Today, a credit union in St. Louis, MO called Vantage Credit Union announced that they are offering a service through Twitter called tweetMyMoney to conduct online banking. Banking credentials, PINs and account information are not passed through tweets made via direct message to the @myvcu Twitter account (from the FAQ listed on the bank’s website), only commands to get account balance, recent transactions, etc.
However, there are a few potential security issues/concerns with this type of service. While it seems that VCU has made this system with good intentions, most of these concerns center around the fact that you are putting in requests for account information and even transferring money to other accounts through Twitter which is a third-party service not owned or managed by the bank.
- Plain and simple, Twitter is a third-party service. When you send a direct message (DM) to another Twitter user this message is stored on Twitter’s servers. Not the banks. The bank is simply retrieving these messages. You should never have any expectation of privacy from DMs *at all*. Sure, they are “private” to you and the user you are sending it to but think about who on Twitter’s end might be able to view these DMs. Remember, security at Twitter is not very important currently as we have seen several times in very recent history.
- What about the scenario of a local “man-in-the-middle” attack where someone could be sniffing your network traffic to modify your banking requests? A simple attack like this could easily compromise the users Twitter account. Guess what, people like to reuse user id’s and passwords…we all know where that could lead to. I am not sure if they are using any form of two-factor authentication for their online banking application so you may only need a login id and password to access a compromised online banking account. Again, not sure this is the case with VCU but yes, some banks are still using single factor authentication!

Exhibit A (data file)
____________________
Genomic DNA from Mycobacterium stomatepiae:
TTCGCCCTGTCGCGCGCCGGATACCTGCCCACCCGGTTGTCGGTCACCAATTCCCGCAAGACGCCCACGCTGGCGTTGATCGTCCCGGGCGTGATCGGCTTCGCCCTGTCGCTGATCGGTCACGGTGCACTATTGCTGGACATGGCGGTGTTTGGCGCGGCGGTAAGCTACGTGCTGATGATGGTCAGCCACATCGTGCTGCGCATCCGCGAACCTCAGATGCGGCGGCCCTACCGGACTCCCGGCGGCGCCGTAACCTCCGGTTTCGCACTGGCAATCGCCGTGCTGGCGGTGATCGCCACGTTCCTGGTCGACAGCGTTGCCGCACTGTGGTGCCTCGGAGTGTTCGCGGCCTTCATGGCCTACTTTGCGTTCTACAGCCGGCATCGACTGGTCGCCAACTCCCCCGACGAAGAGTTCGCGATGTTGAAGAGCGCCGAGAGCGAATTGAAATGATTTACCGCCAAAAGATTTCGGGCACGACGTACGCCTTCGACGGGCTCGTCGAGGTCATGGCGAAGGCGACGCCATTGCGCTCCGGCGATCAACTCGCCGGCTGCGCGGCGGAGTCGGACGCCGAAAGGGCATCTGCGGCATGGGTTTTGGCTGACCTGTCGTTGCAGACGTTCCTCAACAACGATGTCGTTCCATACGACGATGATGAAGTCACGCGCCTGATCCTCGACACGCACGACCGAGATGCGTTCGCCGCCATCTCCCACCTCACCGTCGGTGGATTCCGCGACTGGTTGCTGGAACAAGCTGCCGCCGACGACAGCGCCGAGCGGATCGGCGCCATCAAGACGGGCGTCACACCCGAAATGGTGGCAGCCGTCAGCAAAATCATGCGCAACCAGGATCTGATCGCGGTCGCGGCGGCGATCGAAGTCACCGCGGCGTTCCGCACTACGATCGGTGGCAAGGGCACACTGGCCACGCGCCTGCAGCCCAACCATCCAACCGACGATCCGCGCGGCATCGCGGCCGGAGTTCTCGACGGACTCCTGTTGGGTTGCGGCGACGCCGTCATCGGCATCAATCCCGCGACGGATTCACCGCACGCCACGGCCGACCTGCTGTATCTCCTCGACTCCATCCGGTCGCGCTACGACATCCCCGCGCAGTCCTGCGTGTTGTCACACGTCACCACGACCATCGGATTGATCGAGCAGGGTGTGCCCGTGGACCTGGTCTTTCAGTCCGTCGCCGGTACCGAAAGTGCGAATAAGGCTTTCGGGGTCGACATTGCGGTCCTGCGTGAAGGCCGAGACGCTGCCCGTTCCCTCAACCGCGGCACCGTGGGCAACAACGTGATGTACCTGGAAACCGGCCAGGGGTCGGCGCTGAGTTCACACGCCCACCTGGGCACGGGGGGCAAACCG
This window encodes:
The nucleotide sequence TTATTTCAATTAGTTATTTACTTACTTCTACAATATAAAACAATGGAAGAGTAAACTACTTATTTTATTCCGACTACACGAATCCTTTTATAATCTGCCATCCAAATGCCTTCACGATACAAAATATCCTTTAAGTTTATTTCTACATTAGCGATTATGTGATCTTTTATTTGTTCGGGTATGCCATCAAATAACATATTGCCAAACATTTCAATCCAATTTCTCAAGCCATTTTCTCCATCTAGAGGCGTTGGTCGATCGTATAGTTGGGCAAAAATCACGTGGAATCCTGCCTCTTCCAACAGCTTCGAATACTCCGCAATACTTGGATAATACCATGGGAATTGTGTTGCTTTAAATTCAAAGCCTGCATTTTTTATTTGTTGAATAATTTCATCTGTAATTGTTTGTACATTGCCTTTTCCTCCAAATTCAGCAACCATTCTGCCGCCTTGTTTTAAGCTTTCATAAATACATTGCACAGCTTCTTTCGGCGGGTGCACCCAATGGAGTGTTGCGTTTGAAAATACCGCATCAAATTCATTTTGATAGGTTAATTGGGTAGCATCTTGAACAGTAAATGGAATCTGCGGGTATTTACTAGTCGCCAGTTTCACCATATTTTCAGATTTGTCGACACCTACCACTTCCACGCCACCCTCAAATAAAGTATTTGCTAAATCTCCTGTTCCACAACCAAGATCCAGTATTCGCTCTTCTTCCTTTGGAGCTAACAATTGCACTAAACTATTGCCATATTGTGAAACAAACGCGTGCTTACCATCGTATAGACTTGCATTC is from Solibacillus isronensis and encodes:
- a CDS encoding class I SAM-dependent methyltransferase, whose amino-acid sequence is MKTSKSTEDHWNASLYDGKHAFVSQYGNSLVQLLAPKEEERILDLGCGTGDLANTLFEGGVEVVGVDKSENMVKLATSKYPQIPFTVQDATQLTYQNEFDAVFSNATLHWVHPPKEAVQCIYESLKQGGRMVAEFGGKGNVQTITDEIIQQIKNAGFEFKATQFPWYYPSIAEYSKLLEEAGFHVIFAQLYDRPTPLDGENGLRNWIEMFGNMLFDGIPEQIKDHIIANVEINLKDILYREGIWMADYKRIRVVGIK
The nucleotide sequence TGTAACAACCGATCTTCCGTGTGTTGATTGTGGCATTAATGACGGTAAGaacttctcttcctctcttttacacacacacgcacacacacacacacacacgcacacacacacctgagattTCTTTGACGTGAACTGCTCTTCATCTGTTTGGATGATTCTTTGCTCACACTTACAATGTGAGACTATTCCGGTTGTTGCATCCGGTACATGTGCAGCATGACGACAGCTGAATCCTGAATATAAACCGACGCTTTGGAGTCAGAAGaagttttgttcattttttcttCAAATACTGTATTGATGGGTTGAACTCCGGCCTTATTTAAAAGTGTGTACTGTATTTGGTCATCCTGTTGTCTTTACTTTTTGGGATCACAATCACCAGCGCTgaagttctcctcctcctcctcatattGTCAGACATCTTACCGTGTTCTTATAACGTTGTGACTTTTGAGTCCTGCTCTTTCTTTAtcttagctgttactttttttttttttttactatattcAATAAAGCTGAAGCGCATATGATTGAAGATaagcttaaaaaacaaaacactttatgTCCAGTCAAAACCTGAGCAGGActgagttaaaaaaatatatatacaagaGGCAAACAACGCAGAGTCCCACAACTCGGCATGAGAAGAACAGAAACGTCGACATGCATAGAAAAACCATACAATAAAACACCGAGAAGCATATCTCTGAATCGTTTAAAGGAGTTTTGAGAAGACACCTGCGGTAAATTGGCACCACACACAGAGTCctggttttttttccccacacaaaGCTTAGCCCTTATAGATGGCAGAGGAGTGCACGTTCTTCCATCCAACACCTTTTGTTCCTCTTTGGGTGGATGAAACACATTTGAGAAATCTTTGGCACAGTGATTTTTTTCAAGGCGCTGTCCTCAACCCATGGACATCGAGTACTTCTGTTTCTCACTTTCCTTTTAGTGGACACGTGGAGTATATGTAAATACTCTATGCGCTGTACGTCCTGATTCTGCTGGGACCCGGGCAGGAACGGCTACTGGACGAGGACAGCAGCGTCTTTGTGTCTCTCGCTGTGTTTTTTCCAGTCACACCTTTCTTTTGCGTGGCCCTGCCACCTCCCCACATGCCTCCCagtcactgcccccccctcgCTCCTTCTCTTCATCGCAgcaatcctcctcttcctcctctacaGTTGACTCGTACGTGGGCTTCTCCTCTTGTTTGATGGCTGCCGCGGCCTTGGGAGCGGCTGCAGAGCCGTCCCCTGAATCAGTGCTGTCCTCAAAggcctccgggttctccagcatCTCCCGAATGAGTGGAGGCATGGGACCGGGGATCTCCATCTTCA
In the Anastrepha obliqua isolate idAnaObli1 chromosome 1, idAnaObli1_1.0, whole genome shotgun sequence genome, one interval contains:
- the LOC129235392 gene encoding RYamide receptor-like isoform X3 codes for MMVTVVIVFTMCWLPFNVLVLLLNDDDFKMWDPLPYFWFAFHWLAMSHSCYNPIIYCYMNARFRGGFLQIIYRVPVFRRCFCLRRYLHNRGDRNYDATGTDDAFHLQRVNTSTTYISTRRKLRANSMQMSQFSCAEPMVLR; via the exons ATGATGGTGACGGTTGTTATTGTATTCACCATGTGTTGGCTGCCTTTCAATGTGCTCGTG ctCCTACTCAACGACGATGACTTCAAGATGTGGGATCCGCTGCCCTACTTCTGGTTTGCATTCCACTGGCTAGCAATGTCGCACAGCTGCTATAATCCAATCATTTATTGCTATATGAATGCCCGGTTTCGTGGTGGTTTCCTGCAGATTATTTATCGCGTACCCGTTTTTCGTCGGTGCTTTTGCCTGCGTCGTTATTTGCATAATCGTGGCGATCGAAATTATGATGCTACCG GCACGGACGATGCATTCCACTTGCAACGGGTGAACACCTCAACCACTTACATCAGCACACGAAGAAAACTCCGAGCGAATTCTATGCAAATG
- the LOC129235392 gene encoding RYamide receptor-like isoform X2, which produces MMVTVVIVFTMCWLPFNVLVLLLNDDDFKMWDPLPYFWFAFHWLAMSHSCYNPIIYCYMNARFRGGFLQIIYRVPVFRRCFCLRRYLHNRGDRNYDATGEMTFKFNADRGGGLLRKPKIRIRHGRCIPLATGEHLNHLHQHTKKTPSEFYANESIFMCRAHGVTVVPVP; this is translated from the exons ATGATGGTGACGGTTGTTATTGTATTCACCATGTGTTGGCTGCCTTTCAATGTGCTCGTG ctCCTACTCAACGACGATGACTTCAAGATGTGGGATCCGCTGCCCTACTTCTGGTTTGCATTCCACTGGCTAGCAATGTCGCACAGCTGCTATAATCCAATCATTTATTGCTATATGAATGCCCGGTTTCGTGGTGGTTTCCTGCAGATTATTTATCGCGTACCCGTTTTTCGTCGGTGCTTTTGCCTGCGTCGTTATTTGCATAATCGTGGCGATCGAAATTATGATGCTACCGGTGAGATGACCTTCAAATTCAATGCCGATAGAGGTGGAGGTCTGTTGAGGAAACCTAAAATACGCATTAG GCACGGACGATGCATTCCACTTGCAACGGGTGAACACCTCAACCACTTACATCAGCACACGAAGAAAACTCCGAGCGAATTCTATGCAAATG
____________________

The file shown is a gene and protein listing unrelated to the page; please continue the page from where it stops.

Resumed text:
- How about the security of the @myvcu Twitter account you send your direct messages to? Attackers *will* target this account, it’s only a matter of time. You are trusting that the folks at VCU are properly securing this account and there are no vulnerabilities or exploits on the Twitter site to compromise the account as well. It also looks like this account is used for communicating with customers…it could be possible that these credentials could be phished and/or compromised through multiple avenues of attack.
- I question the correspondence authentication codes that they have put in place. Relying on the user to change these multiple codes is an interesting choice. I could see this being spoofed quite easily.
- Lastly, the users of this system could also be targeted if say a user accidentally tweeted something like “#l5d 7” to their followers instead of by DM (known as #dmfail)? Attackers can easily script a bot to look for these patterns and target these users.
I don’t want to knock the folks at VCU as it seems that they are a very “progressive” bank and it looks like they want to push the envelope of new technology. My opinion is that it just seems that there are too many points of security “fail” in this system. Potential failures in the Twitter service, @myvcu account and Twitter users of the VCU system in addition to the third-party privacy concerns all make for something that you shouldn’t be trusting your online banking to. Social networks are not for online banking in any form…srsly.
Thanks to @rogueclown and @nickhacks for the tweets and comments about this new service.